Oncogene. 2011; 30(8):896-906 [PubMed] Article available free on PMC after 15/04/2015 Related Publications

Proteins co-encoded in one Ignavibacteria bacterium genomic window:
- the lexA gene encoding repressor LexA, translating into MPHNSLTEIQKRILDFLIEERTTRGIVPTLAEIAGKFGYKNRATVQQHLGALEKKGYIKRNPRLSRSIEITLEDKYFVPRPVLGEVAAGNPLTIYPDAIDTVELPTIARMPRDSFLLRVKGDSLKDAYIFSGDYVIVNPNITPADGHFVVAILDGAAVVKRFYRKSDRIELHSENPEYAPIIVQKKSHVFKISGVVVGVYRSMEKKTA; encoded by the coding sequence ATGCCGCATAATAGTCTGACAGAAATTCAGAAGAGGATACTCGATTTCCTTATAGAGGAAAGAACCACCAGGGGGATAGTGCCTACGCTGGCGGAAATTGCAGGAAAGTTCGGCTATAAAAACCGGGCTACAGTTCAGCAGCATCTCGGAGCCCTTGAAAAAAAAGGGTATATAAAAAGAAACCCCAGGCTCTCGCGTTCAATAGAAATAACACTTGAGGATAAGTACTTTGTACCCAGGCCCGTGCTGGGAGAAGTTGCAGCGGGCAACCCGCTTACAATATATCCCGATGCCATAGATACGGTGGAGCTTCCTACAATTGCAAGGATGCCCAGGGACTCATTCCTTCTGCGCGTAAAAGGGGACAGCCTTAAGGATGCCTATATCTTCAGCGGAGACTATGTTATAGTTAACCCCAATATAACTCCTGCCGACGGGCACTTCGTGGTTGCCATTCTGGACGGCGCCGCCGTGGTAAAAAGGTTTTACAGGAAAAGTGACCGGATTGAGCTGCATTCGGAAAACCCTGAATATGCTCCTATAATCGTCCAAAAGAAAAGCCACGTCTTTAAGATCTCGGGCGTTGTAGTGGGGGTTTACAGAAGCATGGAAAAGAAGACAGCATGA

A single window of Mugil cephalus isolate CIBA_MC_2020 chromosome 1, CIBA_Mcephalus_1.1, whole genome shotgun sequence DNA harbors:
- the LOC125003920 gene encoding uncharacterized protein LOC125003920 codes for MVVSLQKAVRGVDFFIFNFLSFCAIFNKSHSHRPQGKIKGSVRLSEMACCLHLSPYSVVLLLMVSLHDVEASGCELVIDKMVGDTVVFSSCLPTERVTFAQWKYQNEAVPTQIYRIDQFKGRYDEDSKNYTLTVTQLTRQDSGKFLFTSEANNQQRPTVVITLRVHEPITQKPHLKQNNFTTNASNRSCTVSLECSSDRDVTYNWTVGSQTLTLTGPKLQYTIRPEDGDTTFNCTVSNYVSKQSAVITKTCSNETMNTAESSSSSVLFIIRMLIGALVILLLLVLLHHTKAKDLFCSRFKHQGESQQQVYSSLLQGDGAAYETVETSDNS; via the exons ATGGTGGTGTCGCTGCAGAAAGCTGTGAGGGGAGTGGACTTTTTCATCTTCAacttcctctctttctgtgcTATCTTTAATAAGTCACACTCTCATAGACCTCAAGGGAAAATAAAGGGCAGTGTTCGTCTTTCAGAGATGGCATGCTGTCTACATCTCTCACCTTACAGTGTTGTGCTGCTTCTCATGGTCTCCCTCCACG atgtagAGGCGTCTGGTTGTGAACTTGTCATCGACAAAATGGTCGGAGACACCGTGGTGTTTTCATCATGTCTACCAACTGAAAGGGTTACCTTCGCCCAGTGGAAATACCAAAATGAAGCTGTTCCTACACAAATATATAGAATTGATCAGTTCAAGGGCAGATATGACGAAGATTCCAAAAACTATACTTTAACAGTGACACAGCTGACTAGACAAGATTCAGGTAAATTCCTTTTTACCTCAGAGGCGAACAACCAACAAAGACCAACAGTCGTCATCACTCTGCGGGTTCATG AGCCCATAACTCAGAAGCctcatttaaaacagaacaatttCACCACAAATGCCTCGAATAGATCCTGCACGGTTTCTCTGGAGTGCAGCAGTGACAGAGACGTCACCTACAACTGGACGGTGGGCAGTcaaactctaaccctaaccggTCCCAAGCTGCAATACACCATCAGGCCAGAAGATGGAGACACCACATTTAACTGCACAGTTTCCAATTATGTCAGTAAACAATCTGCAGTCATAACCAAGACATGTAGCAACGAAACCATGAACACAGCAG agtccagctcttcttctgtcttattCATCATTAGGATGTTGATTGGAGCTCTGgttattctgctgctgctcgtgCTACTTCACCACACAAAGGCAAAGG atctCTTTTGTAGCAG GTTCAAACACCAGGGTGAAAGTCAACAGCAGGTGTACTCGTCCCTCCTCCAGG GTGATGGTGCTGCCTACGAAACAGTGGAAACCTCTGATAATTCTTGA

Breast cancer metastasis suppressor 1 (BRMS1) has been reported to suppress metastasis without significantly affecting tumorigenicity in breast cancer and ovarian cancer. To investigate the role of BRMS1 in human melanoma progression and prognosis, we established tissue microarray and BRMS1 expression was evaluated by immunohistochemistry in 41 dysplastic nevi, 90 primary melanomas and 47 melanoma metastases. We found that BRMS1 expression was significantly decreased in metastatic melanoma compared with primary melanoma or dysplastic nevi (P=0.021 and 0.001, respectively, χ(2) test). In addition, reduced BRMS1 staining was significantly correlated with American Joint Committee on Cancer stages (P=0.011, χ(2) test), but not associated with tumor thickness, tumor ulceration and other clinicopathological parameters. Furthermore, BRMS1 expression was significantly correlated with disease-specific 5-year survival of melanoma patients (P=0.007, log-rank test). Multivariate Cox regression analysis revealed that BRMS1 staining was an independent prognostic factor for melanoma patients (relative risk=0.51; confidence interval=0.29-0.91; P=0.022). Moreover, we demonstrated that BRMS1 overexpression inhibited endothelial cell growth and tube formation ability by suppressing NF-κB activity and IL-6 expression in vitro. We also showed that knockdown of BRMS1 increased IL-6 expression and promoted endothelial cell growth and tube formation. In addition, our data revealed that the BRMS1-mediated IL-6 expression is dependent on NF-κB. Strikingly, our in vivo studies using nude mice confirmed that BRMS1 inhibited blood vessel formation and the recruitment of CD31-positive cells in matrigel plugs. Taken together, BRMS1 expression was decreased in metastatic melanomas, which resulted in deficient suppression of angiogenesis and contributed to melanoma progression. BRMS1 may serve an important prognostic marker and therapeutic target for melanoma patients.